From waterbus to waterhogs…

Wednesday 27th April
 

Contracted to care for the Cheshire One during the remainder of the Easter break we drove her south on Tuesday, she our back seat driver.

Wednesday dawned: time for trains, inter-city and underground, and a liaison at Camden Town tube station for a Girls and Grannies Day. Excitedly the two girls (ages 5 and 7), both bird-watcher daughters, and the two Grannies (ages unrecorded) made their way to Camden Lock, boarded a waterbus – and arrived at London Zoo.

The boat ride to the zoo is short, all of fifteen minutes. Just as the boat pulls away from its mooring a mock castellated building comes into view: Pirate Castle. Surely not pirates here in the heart of the capital city? Then a large barge, a permanently moored structure, an impressive-looking Chinese structure on top of it, appears. Next are some fine-looking houses, many with smart garden terraces.

The boat drew in opposite the Snowdon Aviary. We disembarked right onto zoo property. Seven year old Derby Lass proudly proclaimed that she had been here before (“but in my Mummy’s tummy”).  Fascinating though the first areas were (Rainforest Life and Into Africa) frustration mounted when maps, information and sign-posting were seemingly non-existent. Tip: find the pedestrian tunnel (but that isn’t easy).

No elephants (“not in city zoos, any more”), no penguins (their area being refurbished) but there was plenty of other wildlife. The girls gazed at the giraffes, gawped at the gorillas (and even saw the October-born baby), ogled at the beautiful okapis, listened to, but did not spot any lions. Derby Lass proved the best tiger-spotter and both girls vied with each other to find the vipers and lizards, tortoises and spiders. The internal exhibition areas seemed the more rewarding as there was so much to see, all clearly labelled, whereas the outdoor enclosures provided great hiding places for their inhabitants.  Best of all, though, was the Animals in Action Show. A skunk, a burrowing owl, a harrier hawk and two macaws demonstrated natural behaviour. Head-skimming flypasts and acrobatic tricks proved hugely enjoyable.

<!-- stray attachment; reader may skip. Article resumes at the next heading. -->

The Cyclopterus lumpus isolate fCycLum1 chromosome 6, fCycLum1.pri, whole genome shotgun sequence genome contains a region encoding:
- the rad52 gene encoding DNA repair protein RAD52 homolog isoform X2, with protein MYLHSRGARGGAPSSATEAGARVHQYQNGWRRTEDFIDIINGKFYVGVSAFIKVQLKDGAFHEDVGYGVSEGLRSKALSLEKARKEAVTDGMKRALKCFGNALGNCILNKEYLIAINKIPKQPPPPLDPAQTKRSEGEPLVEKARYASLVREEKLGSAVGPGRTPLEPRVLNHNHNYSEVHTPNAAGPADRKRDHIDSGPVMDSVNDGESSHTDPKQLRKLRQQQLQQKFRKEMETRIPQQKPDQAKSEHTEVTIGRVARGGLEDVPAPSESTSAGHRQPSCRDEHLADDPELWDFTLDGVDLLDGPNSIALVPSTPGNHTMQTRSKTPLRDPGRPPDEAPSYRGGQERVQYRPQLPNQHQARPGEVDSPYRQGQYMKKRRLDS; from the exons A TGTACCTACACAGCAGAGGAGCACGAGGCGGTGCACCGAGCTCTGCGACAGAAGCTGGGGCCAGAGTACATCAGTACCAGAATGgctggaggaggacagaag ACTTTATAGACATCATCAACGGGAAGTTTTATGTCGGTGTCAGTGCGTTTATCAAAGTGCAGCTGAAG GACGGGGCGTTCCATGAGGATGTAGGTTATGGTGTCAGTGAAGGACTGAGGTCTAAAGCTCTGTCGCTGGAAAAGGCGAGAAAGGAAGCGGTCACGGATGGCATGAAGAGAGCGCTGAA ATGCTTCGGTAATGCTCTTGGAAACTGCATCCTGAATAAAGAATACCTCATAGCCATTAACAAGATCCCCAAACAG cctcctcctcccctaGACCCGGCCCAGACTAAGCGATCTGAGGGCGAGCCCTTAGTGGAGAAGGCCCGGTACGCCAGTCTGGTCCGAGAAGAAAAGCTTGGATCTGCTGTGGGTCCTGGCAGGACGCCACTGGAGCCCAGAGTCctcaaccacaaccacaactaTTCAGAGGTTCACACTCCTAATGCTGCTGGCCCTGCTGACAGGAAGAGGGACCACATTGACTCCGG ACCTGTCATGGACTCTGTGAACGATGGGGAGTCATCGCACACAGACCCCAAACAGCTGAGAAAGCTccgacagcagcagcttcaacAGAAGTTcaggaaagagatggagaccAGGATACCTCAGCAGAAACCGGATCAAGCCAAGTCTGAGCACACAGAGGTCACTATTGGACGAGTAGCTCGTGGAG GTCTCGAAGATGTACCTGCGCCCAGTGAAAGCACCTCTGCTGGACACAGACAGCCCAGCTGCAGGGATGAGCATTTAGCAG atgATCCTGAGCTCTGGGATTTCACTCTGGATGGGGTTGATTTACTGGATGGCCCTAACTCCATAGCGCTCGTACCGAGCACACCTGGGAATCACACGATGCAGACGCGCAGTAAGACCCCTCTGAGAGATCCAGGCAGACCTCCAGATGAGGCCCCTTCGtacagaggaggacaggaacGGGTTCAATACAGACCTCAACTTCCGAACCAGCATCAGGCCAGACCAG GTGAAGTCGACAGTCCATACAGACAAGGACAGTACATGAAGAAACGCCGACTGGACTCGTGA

A scuttle back to the canal to catch the 4.30 boat. Legs were tired, little feet beginning to hurt. Onto the floating bus we clambered, back towards Camden Market, the wafting food smells tempting for less time-starved travellers.  Girls and grannies clung together, jostled their way through the crowds and clambered onto the packed escalator down, down to the Northern Line just before 5pm.  Only two stops for Boatwif and the Cheshire One to St Pancras, further to London Bridge for the Sussex contingent.

We climbed onto a 1730 first stop Bedford train. Ten minutes out a thoughtful Cheshire One exclaimed “But Granny, we didn’t see the Queen!”

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